Good point. Well, your numbers are a little off.
My car as 110,000 miles on it. I've raced my car a good bit (legal track racing, of course).
The first clutch (stock) I destroyed was by adding a 150hp NOS system on.
The second clutch (performance) was destroyed by my ex-wife driving it uphill and she slipped the clutch the whole way (like 5 miles). She obviously wasn't very good with a stick.
The third clutch (performance) was actually from old age.
My friend has a comparable car. It's the same engine, transmission, body style and weight. She drives more normally than I do (no racing, just city/highway driving). She had her clutch changed at 100k miles. Labor to replace the clutch is about $350 to $500. Parts are about $150. This car happens to be a bastard to work on, which is why the labor is high. So, $500 to $650 for the job.
This is about the age that an automatic transmission would need to be rebuilt. For this car equipped with an automatic, removal, rebuild, and replace costs about $3,500.
So, with my car, I've improved the efficiency by helping the airflow out (one minor exhaust fix, and a some intake fixing). I enjoy cruising at highway speeds with low RPM's (6 speed). The same car with an automatic would be cruising at a much higher RPM (4 speed), and suffering from losses related to the automatic transmission.
I rarely need to check my transmission fluid (i.e., gear oil). If my gear oil runs low, it could increase wear. A car with an automatic has to have their transmission filter and fluid changed. If their fluid runs low, it can be catastrophic.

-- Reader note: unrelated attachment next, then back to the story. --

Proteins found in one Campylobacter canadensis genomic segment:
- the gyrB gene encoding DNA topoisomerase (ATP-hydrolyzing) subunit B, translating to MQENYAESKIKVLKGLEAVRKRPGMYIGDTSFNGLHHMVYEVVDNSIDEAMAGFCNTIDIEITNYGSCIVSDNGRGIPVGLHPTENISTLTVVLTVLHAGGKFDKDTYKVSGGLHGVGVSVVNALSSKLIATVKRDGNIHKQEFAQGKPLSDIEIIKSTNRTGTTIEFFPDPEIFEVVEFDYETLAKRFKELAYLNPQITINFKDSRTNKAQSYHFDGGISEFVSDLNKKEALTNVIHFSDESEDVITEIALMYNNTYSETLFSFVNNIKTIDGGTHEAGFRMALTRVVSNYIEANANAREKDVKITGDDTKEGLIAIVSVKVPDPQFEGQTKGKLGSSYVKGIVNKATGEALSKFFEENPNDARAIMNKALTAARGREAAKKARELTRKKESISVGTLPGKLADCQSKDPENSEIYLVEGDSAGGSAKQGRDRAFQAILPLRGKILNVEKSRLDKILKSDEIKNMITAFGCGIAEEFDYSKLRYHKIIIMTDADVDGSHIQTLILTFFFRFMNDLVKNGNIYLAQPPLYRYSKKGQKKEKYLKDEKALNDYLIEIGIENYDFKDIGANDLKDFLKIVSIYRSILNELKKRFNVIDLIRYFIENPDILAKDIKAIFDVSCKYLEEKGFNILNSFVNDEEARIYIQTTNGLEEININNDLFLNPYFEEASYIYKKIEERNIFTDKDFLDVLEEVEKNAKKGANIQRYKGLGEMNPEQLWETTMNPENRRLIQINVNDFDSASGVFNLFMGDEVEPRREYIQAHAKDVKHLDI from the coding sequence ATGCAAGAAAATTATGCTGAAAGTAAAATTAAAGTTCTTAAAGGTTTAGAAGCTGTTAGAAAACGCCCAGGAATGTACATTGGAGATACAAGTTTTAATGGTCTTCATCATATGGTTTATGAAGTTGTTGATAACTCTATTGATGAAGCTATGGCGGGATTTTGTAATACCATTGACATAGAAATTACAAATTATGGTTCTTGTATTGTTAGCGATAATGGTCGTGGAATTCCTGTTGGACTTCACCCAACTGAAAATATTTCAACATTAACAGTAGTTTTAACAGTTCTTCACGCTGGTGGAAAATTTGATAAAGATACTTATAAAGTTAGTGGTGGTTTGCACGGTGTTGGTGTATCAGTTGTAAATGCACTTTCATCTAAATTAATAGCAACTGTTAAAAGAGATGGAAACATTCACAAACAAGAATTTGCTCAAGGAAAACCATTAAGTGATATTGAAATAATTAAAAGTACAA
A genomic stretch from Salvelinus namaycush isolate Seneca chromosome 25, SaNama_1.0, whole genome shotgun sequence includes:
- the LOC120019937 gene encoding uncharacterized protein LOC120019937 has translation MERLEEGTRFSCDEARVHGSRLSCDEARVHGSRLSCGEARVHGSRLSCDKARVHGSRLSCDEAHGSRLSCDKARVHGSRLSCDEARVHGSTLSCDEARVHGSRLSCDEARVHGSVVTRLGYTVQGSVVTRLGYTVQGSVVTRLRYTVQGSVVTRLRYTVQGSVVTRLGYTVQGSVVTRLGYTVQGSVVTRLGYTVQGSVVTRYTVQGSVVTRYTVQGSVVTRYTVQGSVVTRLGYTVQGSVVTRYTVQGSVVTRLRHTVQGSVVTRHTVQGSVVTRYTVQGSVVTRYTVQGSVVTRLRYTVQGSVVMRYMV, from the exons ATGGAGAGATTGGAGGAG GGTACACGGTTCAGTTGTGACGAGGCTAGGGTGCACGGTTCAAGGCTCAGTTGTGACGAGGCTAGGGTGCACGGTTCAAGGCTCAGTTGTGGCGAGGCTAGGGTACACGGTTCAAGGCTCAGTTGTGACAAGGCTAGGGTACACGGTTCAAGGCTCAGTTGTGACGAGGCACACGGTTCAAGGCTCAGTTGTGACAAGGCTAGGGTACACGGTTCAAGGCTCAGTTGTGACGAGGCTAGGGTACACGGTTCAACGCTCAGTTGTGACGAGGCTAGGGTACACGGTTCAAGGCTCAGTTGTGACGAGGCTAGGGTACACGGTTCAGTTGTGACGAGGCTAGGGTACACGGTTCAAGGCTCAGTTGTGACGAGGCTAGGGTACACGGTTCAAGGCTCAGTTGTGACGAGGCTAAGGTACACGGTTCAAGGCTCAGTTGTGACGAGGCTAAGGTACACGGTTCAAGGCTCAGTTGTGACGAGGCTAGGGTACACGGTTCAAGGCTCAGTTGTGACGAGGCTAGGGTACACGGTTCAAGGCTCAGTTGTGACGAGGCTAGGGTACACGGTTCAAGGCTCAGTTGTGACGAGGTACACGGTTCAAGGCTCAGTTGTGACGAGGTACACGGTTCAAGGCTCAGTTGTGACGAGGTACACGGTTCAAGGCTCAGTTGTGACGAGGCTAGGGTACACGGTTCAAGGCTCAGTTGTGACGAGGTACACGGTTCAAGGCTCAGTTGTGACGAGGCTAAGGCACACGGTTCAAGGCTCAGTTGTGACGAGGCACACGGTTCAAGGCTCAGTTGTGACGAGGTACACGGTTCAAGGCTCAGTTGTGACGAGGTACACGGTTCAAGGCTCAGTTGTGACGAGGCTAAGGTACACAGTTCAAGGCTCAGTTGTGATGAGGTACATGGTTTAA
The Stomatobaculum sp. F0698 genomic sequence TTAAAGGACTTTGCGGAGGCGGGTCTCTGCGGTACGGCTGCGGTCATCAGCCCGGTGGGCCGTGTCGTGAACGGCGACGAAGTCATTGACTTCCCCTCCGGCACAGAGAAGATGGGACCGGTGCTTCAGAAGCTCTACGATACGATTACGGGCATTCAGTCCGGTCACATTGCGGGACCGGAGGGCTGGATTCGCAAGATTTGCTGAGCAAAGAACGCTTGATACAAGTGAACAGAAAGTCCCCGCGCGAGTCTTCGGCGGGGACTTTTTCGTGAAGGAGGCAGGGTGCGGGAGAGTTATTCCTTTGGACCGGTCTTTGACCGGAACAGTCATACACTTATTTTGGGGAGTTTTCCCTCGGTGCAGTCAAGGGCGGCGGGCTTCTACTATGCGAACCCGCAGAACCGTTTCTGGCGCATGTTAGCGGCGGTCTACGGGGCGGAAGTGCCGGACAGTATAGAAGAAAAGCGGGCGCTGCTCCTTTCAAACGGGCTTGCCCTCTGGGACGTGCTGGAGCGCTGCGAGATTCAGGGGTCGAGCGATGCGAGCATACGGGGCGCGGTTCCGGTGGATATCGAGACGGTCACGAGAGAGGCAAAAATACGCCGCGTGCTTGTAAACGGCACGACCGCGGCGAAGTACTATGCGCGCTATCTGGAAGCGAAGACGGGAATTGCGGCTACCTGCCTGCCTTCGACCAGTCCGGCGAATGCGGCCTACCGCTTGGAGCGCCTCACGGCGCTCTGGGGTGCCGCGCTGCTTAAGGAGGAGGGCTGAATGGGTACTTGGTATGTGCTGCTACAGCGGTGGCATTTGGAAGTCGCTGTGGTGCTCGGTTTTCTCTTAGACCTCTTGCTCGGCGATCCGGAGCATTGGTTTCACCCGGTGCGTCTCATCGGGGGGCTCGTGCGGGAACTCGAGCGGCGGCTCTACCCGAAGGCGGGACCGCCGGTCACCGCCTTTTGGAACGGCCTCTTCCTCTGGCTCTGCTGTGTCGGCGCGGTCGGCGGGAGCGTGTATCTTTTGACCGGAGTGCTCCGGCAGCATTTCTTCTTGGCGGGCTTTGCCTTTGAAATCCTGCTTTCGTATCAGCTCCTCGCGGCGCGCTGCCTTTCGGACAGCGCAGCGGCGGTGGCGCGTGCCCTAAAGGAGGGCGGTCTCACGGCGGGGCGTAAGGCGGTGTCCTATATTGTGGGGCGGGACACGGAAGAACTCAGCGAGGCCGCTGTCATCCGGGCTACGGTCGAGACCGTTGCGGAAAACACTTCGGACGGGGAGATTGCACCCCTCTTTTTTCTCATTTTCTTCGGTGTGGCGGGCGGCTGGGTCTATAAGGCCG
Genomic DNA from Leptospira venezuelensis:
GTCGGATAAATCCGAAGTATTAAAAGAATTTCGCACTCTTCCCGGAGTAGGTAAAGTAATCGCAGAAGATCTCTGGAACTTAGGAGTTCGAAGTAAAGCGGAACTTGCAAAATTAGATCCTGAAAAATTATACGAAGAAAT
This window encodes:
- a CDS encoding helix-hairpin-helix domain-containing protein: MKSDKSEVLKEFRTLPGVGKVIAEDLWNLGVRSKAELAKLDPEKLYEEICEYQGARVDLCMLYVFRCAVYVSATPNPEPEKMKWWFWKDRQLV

There's about a 300 pound difference between the manual 6 speed and the automatic 4 speed.
So, lighter, better fuel economy, and less repair costs. I really don't see why people wouldn't want to drive a stick. The excuse "I don't know how" isn't a valid excuse, except they're too lazy to learn.
I can drive pretty much anything with wheels, and I've proven it. I'm licensed for motorcycles and cars. I've also driven everything including a big truck with a 10 speed air shifter. a neighbor bought a motorcycle, but didn't really know how to drive it. They told me it wasn't driving right, so I grabbed my helmet from the garage (I don't have a bike right now, but I still have the helmet), and took it for a spin. It worked fine. It was operator failure.
While I agree with much of what you have said, I call shenanigans on your assertion that 100k is about when an auto would need a rebuild. Other than in horribly abused vehicles, an automatic should last longer than that without needing service. While I hate car-related anecdotal evidence, I've personally driven two Ford AOD derivatives well over 100k without so much as a hiccup. The first, with an actual AOD, never had a transmission fluid change. The second, with the ever so unreliable AX4S, hit 155k before it was passed on to another driver. It still has not required a rebuilt several years later.